StimulatingBroadbnd.com 02/11/2010 San Francisco - Seattle Mayor Mike McGinn (D) today made the first announcement by a big city chief executive that his community will pursue the announced intent of Google (NASDAQ: GOOG) to build gigabit fiber to the home (FTTH) open access networks in several selected U.S. communities.
|Mayor Mike McGinn|
Undoubtedly, a bevy of announcements will follow from McGinn's (left) fellow mayors around the nation in response to Google's release yesterday of its Request for Information (RFI) to build ultra-high speed broadband nets.
In a press release issued by his office today, the mayor's administration stated "Google’s vision of a fiber-to-the-home network with open access is very similar to McGinn’s plan to connect every home and business in Seattle with a fiber broadband network. McGinn has already created an internal city government task force of utility and technology leaders to create a plan for realizing this plan. That task force will also prepare a response to Google’s RFI."
In addition to Seattle being a municipal public power community, in which it owns its local electric distribution utility, branded Seattle City Light, Mayor McGinn points to other attributes he hopes Google's network developers find attractive.
"The city itself has many assets to bring to the partnership, including an extensive existing fiber network of over 500 miles connecting every school, college and major government building in the City. In Seattle, 88% of residents have home computers, 84% have Internet access and 74% already have Internet access faster than dial-up. Seattle is a high tech city, with many technology firms both large and small, and a culture of entrepreneurism and innovation."
Elected in November 2009, in what the New York Times called a "surprising victory," McGinn is now in his first year in office. In the fall general election he defeated T-Mobile executive Joe Mallahan.
Seattle's mayor is the former State Chair of the Sierra Club, who ran on a platform of opposition to the reconstruction of the Alaska Way Viaduct, an urban highway project unpopular with environmentalists and public transit advocates. McGinn's opposition to the Viaduct public works effort put him at sword points with the city's Chamber of Commerce, and with transportation officials in the administration of Washington Governor Christine O. Gregoire (D-WA). Gregoire had endorsed Mallahan in the November general election.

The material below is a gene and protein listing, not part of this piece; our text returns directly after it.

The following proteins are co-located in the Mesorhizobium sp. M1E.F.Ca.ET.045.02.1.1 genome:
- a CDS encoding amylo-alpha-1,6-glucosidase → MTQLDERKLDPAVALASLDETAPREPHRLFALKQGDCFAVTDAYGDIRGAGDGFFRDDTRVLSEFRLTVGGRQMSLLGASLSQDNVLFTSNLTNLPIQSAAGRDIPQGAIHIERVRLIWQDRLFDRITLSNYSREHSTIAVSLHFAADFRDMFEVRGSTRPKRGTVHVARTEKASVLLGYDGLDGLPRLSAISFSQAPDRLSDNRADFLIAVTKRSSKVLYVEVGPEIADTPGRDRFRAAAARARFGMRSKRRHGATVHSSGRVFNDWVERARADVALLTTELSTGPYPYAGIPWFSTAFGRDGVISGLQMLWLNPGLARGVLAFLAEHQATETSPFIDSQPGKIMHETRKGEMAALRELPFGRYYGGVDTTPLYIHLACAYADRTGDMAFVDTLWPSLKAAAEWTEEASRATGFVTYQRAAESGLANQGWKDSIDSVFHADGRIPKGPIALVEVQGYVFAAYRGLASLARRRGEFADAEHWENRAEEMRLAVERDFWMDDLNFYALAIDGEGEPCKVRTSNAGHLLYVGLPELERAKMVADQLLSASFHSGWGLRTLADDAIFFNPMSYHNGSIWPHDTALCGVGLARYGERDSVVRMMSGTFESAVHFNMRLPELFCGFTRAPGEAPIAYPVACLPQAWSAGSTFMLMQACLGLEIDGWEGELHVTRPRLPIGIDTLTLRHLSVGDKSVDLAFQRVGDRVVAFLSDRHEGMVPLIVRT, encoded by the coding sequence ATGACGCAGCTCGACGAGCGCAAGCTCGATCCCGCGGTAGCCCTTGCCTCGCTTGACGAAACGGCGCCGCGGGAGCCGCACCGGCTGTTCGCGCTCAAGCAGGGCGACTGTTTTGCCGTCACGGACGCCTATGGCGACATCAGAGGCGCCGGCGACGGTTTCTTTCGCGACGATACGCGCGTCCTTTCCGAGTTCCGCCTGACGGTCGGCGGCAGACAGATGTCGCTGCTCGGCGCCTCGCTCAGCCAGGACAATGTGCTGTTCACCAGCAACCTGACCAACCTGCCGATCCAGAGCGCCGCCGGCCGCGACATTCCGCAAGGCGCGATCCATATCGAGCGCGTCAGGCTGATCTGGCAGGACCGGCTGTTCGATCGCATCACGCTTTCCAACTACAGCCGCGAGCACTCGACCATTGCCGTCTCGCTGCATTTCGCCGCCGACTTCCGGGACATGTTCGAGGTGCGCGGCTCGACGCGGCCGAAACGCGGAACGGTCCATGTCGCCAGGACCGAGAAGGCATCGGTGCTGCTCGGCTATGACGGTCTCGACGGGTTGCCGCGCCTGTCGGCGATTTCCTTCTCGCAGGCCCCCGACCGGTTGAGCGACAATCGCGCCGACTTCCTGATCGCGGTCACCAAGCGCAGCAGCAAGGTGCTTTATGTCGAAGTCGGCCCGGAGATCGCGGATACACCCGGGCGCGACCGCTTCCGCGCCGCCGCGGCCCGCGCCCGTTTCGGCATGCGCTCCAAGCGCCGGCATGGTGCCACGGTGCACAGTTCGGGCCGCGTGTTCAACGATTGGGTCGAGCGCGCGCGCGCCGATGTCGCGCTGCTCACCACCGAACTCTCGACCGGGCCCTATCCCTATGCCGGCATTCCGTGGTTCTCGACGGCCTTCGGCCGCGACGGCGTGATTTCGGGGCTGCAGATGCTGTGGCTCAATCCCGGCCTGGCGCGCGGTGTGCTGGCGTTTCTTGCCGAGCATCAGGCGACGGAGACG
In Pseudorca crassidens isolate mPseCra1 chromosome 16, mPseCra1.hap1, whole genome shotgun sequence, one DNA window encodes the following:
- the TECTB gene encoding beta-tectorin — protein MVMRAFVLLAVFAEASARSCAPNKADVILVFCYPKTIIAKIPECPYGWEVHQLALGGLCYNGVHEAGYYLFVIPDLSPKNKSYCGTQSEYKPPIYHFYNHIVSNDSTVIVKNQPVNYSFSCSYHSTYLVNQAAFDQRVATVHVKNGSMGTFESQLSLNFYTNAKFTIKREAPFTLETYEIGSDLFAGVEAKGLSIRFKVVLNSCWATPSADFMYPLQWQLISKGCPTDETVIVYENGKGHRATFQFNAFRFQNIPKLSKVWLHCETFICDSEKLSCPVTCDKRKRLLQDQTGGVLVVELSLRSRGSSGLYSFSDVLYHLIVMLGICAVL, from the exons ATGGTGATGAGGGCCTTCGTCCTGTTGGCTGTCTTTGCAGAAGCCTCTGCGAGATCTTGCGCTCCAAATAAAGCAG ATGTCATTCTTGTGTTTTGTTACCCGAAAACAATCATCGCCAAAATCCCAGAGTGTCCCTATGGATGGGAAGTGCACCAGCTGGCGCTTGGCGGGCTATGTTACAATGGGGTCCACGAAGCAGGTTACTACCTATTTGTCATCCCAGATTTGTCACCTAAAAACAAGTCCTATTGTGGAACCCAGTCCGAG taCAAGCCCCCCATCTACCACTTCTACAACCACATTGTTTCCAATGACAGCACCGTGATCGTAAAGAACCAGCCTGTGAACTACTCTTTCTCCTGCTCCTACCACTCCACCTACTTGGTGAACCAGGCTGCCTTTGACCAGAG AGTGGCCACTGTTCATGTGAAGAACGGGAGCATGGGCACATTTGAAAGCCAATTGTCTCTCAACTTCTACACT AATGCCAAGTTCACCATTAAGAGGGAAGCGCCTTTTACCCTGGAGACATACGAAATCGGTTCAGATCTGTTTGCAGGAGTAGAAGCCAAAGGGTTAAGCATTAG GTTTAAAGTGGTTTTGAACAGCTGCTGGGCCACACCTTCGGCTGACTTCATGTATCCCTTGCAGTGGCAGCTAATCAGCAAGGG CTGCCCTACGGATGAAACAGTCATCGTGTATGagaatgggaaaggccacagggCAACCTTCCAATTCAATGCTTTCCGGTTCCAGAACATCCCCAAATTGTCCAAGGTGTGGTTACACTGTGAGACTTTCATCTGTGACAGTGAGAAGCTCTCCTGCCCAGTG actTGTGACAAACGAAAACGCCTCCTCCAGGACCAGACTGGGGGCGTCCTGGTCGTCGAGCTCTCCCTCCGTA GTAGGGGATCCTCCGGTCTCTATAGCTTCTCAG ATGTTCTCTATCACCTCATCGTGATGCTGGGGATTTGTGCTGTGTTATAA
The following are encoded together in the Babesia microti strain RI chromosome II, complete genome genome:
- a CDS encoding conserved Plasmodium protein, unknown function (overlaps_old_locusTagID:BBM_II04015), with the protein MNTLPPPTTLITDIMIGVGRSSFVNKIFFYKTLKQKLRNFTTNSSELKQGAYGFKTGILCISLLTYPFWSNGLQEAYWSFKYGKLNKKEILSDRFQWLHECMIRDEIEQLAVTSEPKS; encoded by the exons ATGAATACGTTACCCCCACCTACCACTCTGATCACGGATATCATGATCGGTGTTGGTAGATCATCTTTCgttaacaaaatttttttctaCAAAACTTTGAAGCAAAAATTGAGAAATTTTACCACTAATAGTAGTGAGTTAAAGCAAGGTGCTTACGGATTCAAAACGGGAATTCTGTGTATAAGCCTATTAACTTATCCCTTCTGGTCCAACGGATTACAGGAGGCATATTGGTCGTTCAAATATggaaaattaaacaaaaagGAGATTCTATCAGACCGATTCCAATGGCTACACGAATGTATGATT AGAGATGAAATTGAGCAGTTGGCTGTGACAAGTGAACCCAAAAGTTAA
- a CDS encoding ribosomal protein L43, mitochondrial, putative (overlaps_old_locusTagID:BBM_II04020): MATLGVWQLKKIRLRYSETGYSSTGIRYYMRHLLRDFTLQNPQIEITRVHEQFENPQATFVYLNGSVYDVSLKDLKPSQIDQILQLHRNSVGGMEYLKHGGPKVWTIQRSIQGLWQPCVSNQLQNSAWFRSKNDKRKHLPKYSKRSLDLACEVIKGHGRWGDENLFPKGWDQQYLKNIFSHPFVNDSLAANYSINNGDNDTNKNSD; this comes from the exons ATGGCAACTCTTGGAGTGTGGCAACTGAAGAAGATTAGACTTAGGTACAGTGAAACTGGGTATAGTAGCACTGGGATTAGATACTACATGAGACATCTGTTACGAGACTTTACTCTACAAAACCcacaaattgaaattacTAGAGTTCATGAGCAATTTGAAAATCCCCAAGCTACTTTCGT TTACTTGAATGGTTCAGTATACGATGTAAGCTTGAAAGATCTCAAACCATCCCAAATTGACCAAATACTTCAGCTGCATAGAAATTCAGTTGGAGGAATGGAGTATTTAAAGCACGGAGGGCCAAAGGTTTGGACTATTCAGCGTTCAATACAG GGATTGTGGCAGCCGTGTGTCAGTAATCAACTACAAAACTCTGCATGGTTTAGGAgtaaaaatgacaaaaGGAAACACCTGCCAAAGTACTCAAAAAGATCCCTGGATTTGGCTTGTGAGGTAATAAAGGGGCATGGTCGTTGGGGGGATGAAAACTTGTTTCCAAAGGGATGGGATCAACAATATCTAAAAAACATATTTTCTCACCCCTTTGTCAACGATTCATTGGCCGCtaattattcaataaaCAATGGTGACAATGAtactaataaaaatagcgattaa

On the broadband / municipal networking front, McGinn's campaign positions included a proposal to authorize Seattle City Light to build a municipally owned FTTH network. McGinn's campaign issue position was based on a plan for "muni net" construction by a past city broadband task force. McGinn stated that lack of executive "leadership" on the matter had kept the plan on the shelf.
Our Take: Who Else Wants a Google Net?
The betting is now open as to the next major cities which will begin to plan a response to the Google RFI.
We think the odds favor small to moderate sized cities with tech savvy populations, high broadband take rates, municipal power utilities in place, and histories of a local political / policy consensus in favor of public - private open access networks.
Palo Alto, itself astride the Googleplex in neighboring Mountain View, we think fits most of the criteria. The community has a City Council and a citizen's group which have fully endorsed plans for municipal high capacity fiber networking. Neither seem at all cowed when AT&T periodically throws cold water on the idea. Besides, isn't that a certain recognizable tech executive from Mountain View we see in that nice Borders there?
Boston certainly has the political consensus to work for a Google Net, what with Verizon (NYSE: VZ) having gotten Mayor Tom Menino fully steamed, owing to the firm's failure to seek the City's third video provider license, after Comcast (NASDAQ: CMCSA) and RCN (NASDAQ: RCNI), for its FiOS offering. The Hub of the Universe is probably larger than Google's target community size, and isn't one of the two score Massachusetts muni power communities. The fact that Boston triumphed in broadband stimulus Round I with an award for public computing centers proves that city broadband administrators understand the role of localities in spurring broadband adoption. Maybe Verizon will figure out how to play nice and respect local governments. Maybe hell will freeze over.
For the remaining New England communities, we see Cambridge, across the Charles River from Boston as a prime candidate to file for Google's big fiber pipes. Joining the home of The World's Greatest University seeking Google largess will be any number of small progressive cities in Vermont each having a local political profile of like, well, a small progressive city in Vermont.
Washington State, California, Massachusetts, and Vermont, each a tech savvy blue state, with one unfortunate exception. Google will feel right at home. StimulatingBroadband.com